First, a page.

This holiday is one of Fred Olsen’s more popular routes, there’s so much to see while cruising and not too much time at sea. The on-shore trips and activities are well organised. Disembarking the ship is straightforward as I boarded one of the ship’s tenders to be transported to the quayside. My first stop was Flam, it lies on the shores of Sognefjord, at a little over 193kms/120 miles, it’s the world’s longest fjord. For the on-shore excursion I chose kayaking and I was relieved to find that our group were not doing the whole stretch! 11 of us set off in yellow kayaks on our watery adventure, past stunning waterfalls and green tree covered mountains. After 5km we pulled our kayaks up on a grassy bank where Jack our Canadian guide magically produced food, tea and lit a BBQ.

There is a lot more to do in this pretty place with the famous Kjosfossen Waterfall and viewpoint situated just outside Flam. There is an interesting trip by express boat to Bergen, from where passengers return to Flam by the picturesque railway. Also you can take a three-hour sightseeing cruise taking you to ancient churches or on a tour of the Aurland Shoe Factory. All the trips can be booked before your cruise.

The next morning I woke up in Olden, home to Norway’s largest glacier. The glacier I was excited about visiting was the Briksdal Glacier located 24km into the Oldedalen Valley. After a short coach journey, mainly through mountain tunnels, we arrived. You can walk up to see the glacier or take an electric car. Along the way you will see foaming rivers and waterfalls all the same. It’s an imposing and impressive sight where it looks like a river is set in stone at the top of the mountain.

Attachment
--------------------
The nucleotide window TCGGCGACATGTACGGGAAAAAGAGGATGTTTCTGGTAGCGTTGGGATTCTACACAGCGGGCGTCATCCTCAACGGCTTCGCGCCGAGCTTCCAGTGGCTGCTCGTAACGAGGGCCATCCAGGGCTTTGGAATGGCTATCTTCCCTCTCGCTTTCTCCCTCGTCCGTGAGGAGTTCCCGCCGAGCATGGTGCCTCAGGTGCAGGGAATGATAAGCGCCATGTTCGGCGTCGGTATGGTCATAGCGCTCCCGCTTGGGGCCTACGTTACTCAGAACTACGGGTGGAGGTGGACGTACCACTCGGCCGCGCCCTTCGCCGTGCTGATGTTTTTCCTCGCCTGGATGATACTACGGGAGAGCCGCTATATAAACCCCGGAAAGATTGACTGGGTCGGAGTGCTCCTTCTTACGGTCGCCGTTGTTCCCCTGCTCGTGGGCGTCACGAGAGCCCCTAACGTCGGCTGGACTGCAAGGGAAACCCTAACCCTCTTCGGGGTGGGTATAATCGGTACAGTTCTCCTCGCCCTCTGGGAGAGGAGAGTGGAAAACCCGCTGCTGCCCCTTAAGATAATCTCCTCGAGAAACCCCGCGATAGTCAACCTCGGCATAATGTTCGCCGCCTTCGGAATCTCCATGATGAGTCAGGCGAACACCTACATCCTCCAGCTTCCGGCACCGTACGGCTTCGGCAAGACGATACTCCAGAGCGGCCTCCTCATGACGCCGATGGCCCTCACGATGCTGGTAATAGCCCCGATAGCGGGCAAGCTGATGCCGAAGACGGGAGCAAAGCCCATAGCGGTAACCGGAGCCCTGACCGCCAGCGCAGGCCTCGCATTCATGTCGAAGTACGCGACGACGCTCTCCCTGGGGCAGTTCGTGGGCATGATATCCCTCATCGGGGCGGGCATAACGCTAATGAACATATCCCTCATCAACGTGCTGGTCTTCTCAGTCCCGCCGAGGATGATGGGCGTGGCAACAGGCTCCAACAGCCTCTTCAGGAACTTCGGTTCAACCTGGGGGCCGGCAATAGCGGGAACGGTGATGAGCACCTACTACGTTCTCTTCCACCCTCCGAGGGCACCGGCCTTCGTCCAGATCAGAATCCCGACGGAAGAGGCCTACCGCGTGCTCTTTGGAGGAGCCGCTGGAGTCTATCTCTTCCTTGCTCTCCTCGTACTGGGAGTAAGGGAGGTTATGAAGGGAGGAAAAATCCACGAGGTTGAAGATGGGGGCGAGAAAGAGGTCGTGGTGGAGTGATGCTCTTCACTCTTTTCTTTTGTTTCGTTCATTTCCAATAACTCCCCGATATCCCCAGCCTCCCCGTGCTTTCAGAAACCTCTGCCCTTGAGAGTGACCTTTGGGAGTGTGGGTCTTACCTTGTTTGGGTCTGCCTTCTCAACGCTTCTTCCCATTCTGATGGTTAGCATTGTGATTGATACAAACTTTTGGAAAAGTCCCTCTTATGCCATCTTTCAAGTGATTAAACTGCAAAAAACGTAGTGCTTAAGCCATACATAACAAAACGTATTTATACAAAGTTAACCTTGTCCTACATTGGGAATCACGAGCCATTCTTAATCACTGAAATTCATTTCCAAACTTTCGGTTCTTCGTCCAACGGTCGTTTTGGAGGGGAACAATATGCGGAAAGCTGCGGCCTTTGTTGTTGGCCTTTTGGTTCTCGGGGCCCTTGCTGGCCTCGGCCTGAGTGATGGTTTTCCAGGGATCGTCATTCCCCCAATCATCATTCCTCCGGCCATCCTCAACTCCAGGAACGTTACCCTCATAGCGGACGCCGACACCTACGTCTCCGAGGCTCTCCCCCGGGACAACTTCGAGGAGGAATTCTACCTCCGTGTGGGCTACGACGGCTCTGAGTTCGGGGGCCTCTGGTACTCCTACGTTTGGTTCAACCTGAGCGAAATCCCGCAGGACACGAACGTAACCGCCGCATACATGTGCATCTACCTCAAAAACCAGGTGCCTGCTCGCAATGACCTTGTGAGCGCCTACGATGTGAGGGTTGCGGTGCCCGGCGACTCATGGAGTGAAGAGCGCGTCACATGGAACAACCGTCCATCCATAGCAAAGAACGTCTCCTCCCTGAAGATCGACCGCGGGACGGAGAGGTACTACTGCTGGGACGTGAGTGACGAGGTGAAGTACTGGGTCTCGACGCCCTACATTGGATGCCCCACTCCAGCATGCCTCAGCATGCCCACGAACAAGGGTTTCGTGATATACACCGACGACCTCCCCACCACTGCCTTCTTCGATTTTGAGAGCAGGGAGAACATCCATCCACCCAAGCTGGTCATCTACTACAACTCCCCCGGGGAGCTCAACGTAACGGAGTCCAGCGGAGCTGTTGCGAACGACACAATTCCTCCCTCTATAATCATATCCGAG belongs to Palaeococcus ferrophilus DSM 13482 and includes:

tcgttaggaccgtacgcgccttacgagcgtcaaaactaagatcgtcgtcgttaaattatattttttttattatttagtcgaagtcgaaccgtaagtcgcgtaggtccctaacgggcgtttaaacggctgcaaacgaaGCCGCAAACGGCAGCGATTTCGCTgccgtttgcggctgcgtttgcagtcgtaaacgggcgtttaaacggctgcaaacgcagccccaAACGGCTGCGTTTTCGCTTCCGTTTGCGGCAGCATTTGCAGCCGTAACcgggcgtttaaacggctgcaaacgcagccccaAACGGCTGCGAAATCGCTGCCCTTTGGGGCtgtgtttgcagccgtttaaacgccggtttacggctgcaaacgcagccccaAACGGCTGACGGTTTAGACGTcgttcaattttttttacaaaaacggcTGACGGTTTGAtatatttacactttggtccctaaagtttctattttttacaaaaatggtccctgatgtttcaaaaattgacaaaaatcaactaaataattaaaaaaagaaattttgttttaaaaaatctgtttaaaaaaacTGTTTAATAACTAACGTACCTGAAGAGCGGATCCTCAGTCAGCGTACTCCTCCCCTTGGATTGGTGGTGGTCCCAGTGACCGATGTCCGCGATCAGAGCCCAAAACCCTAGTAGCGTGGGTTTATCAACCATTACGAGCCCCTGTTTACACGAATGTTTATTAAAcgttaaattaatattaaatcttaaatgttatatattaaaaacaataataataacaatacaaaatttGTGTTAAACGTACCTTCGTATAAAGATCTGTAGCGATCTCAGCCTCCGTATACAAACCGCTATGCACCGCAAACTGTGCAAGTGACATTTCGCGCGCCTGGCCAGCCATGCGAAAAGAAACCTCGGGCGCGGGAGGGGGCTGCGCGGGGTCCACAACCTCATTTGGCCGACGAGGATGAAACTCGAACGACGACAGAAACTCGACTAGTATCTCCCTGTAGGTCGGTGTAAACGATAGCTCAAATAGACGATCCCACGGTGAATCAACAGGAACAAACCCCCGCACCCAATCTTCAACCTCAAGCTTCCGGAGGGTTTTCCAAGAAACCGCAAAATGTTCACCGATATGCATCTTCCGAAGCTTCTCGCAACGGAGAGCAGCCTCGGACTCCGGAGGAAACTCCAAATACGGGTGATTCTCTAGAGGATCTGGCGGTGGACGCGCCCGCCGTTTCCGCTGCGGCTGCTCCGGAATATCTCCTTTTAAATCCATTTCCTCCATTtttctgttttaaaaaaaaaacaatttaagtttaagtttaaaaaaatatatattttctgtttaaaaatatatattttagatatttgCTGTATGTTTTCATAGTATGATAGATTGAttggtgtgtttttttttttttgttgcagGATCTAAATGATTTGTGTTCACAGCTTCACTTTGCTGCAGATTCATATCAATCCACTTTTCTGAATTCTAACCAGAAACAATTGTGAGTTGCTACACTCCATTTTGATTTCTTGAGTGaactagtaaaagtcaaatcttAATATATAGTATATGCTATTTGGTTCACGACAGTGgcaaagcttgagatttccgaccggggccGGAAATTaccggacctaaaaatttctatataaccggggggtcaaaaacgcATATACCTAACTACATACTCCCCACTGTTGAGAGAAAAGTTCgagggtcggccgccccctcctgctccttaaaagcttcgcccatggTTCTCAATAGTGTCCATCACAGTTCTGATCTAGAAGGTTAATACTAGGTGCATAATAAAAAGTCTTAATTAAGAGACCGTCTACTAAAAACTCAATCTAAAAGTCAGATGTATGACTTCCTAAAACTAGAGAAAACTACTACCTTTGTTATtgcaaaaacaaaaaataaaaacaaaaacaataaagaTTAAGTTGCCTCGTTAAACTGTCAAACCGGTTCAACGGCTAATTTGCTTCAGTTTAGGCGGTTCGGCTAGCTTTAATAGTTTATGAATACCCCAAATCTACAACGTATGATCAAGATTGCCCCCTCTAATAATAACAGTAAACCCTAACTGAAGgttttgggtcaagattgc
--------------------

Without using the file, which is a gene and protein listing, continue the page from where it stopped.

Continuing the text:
The last two on-shore trips I did included Bergen, Norway’s second largest city and Stavanger, an architectural town. In Bergen, I soaked up the maritime atmosphere and stumbled upon a fish market selling lobster, salmon, giant crabs, whale meat and caviar. Behind each stall were tables and chairs where there was fish soup and curry on offer as well as delicious salmon and prawn salads. Being a seafood lover, I tried the fish soup which was delicious and full of meaty salmon and white fish.

The Lysefjord in Norway. Image credit: Kate Morfoot.
The Lysefjord in Norway. Image credit: Kate Morfoot.

After lots of retail therapy, a climb up the spiral staircase to the top of Rosencrantz Tower at the harbour and a necessary ‘expensive’ pint in the Norwegian restaurant, Egon, (£12 for ¾ litre of lager), I headed back to the ship for an obligatory three course lunch in the Spey Restaurant. Back on board, you can relax, feel at home and will be well looked after and catered for by friendly staff.

Stavanger is most impressive with windy streets and unique independent shops selling high class Norwegian goods such as knit-wear, throws and home-ware. The ‘old town’ is full of stunning timber houses, a cathedral and fabulous restaurants. This coastal town is the last stop on the cruise. From here I took a boat trip to Lysefjord, a fjord which is 42 km long.

The Lysefjord was formed by glaciers during the last ice age, about 10,000 years ago, Norway was covered with a layer of ice that was up to 2,000 meters thick. The fjord is a deep ravine between mountainous valley sides and it is there where you reach Pulpit Rock, a truly memorable sight and experience. It’s one of the most famous attractions in Norway. The top of the cliff is approximately 25 metres by 25 metres square and almost flat. Looking up from out boat, it rises vertically 604 meters above the fjord. The view from the boat was incredible; I could only imagine what the view from the top would be like.

This cruise also took in the sight of the Hengjane Waterfall, where pure fresh water plummets 400 metres down into the fjord. This combined with classical music, was one of my best Nordic experiences! En route back to the cruise ship, the boat stopped at the Helleren Fjord restaurant for cups of tea, waffles, cream and strawberry jam. Having had the ‘obligatory’ English breakfast before embarking on this boat trip, of course, I felt compelled to eat this as well!

Be warned, the fjords are a feast for sore eyes, but leave the diet until you get home!